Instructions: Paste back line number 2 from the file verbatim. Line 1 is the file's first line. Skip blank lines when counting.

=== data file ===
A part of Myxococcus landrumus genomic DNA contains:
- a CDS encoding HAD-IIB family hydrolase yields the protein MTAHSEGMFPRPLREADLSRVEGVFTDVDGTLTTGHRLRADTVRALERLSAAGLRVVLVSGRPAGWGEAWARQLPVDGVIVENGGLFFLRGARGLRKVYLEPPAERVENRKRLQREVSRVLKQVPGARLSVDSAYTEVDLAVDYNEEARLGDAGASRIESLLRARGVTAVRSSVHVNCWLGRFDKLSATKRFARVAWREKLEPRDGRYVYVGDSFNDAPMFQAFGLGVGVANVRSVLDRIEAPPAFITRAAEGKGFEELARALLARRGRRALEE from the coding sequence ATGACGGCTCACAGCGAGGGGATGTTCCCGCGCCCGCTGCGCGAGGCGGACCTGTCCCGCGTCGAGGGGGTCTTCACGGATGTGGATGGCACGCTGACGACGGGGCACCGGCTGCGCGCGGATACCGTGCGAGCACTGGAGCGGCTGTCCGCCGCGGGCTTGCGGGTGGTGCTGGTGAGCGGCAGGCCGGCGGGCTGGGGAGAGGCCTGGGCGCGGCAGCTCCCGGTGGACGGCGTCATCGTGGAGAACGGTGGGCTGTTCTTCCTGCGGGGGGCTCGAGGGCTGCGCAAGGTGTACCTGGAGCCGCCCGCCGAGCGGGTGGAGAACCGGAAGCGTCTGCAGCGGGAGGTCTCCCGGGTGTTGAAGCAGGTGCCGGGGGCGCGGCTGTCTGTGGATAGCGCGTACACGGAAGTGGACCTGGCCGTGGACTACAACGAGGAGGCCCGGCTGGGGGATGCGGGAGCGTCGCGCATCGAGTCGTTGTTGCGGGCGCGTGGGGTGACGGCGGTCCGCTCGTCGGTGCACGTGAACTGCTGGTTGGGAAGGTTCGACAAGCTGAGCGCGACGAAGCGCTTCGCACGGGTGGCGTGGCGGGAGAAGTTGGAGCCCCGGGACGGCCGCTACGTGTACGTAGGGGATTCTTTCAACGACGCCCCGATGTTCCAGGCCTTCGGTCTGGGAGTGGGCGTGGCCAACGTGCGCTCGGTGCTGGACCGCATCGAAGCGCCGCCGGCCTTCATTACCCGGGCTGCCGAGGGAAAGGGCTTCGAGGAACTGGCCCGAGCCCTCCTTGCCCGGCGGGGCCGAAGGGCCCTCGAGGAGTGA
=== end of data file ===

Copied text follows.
- a CDS encoding HAD-IIB family hydrolase yields the protein MTAHSEGMFPRPLREADLSRVEGVFTDVDGTLTTGHRLRADTVRALERLSAAGLRVVLVSGRPAGWGEAWARQLPVDGVIVENGGLFFLRGARGLRKVYLEPPAERVENRKRLQREVSRVLKQVPGARLSVDSAYTEVDLAVDYNEEARLGDAGASRIESLLRARGVTAVRSSVHVNCWLGRFDKLSATKRFARVAWREKLEPRDGRYVYVGDSFNDAPMFQAFGLGVGVANVRSVLDRIEAPPAFITRAAEGKGFEELARALLARRGRRALEE from the coding sequence ATGACGGCTCACAGCGAGGGGATGTTCCCGCGCCCGCTGCGCGAGGCGGACCTGTCCCGCGTCGAGGGGGTCTTCACGGATGTGGATGGCACGCTGACGACGGGGCACCGGCTGCGCGCGGATACCGTGCGAGCACTGGAGCGGCTGTCCGCCGCGGGCTTGCGGGTGGTGCTGGTGAGCGGCAGGCCGGCGGGCTGGGGAGAGGCCTGGGCGCGGCAGCTCCCGGTGGACGGCGTCATCGTGGAGAACGGTGGGCTGTTCTTCCTGCGGGGGGCTCGAGGGCTGCGCAAGGTGTACCTGGAGCCGCCCGCCGAGCGGGTGGAGAACCGGAAGCGTCTGCAGCGGGAGGTCTCCCGGGTGTTGAAGCAGGTGCCGGGGGCGCGGCTGTCTGTGGATAGCGCGTACACGGAAGTGGACCTGGCCGTGGACTACAACGAGGAGGCCCGGCTGGGGGATGCGGGAGCGTCGCGCATCGAGTCGTTGTTGCGGGCGCGTGGGGTGACGGCGGTCCGCTCGTCGGTGCACGTGAACTGCTGGTTGGGAAGGTTCGACAAGCTGAGCGCGACGAAGCGCTTCGCACGGGTGGCGTGGCGGGAGAAGTTGGAGCCCCGGGACGGCCGCTACGTGTACGTAGGGGATTCTTTCAACGACGCCCCGATGTTCCAGGCCTTCGGTCTGGGAGTGGGCGTGGCCAACGTGCGCTCGGTGCTGGACCGCATCGAAGCGCCGCCGGCCTTCATTACCCGGGCTGCCGAGGGAAAGGGCTTCGAGGAACTGGCCCGAGCCCTCCTTGCCCGGCGGGGCCGAAGGGCCCTCGAGGAGTGA